17. The method of claim 16, further comprising switching to the received fan control signal such that the non-functioning redundant power supply uses the received fan control signal to govern fan speed of the one or more power supply fans in the non-functioning redundant power supply.
18. The method of claim 16, wherein the received fan control signal comprises a master fan control signal, the master fan control signal synchronizes a fan speed of one or more power supply fans residing in one or more of the redundant power supplies.
19. The method of claim 18, further comprising designating a fan control signal of a power supply fan within a functioning redundant power supply as a master fan control signal in response to detecting a non-functioning redundant power supply, the non-functioning redundant power supply generating the master fan control signal prior to becoming non-functioning.
20. The method of claim 19, wherein the non-functioning redundant power supply generating the master fan signal prior to becoming nonfunctioning receives the newly designated master fan control signal and uses the received master fan control signal to synchronize a fan speed one or more power supply fans within the non-functioning redundant power supply.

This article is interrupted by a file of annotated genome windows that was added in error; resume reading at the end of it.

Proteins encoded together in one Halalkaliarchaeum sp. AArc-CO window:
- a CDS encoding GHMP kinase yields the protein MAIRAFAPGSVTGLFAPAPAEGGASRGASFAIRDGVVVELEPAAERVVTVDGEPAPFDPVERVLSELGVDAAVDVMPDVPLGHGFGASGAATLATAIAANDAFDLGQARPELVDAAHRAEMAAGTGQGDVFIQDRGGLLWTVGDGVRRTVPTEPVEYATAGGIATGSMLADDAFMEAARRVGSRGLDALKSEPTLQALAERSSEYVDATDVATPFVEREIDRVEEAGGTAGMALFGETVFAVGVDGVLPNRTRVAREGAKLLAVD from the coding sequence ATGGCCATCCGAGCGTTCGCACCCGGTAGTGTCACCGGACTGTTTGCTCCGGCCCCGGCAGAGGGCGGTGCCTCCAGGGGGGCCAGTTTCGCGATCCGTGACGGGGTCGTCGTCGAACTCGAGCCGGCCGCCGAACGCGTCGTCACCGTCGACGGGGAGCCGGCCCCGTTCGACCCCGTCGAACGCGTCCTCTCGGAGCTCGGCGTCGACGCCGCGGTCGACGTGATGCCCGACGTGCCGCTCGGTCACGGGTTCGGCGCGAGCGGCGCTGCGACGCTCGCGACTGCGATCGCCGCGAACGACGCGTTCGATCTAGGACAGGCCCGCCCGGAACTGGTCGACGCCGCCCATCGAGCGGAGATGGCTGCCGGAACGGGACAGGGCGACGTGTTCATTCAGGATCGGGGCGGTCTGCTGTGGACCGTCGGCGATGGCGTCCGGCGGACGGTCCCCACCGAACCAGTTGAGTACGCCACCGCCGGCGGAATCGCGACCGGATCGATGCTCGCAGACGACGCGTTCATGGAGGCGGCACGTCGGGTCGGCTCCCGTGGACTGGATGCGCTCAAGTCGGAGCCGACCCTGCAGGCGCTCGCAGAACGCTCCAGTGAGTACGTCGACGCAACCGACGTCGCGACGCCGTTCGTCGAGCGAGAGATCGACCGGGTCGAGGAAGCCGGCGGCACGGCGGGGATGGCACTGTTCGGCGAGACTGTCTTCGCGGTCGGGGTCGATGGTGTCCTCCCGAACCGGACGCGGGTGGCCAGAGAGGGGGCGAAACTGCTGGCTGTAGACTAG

Description
BACKGROUND

1. Field of the Invention

This invention relates to the field of power supplies, and particularly to fault tolerant cooling in a redundant power system.

2. Description of the Related Art

A power system that provides power to an electronic device often includes multiple power supplies in parallel. This type of redundant power system provides for uninterrupted power generation even if one or more of the power supplies fail or cease to fully function. The multiple power supplies typically power a common bus which powers an electronic load for the components of the electronic device.

The internal components of a power supply and the components of an electronic device that receives power from a power system can generate a great deal of heat. Without appropriate cooling, these components can overheat and fail. Fans are commonly used in power supplies to provide cooling and are often integrated into and powered by the power supply in which the fans reside.

However, because the integrated fan is powered by the power supply, if the power supply fails or becomes non-functioning, the fan, which is still functional, will also stop running because the fan loses its power source. As a result, the components in the electronic device will run hotter than normal temperature due to the absence of a working fan. In addition, in a redundant power system with multiple power supplies, if a power supply fails, the overall efficiency of the entire cooling system may also suffer. This is often due to air blown by the fans from the other functioning power supplies traveling back through the non-functioning power supply instead of travelling through the electronic device. Without the air pressure caused by air being pushed through the non-functioning power supply by a fan, the non-functioning power supply may become the path of least resistance for air travel, thus decreasing the effectiveness of the functioning fans.

BRIEF SUMMARY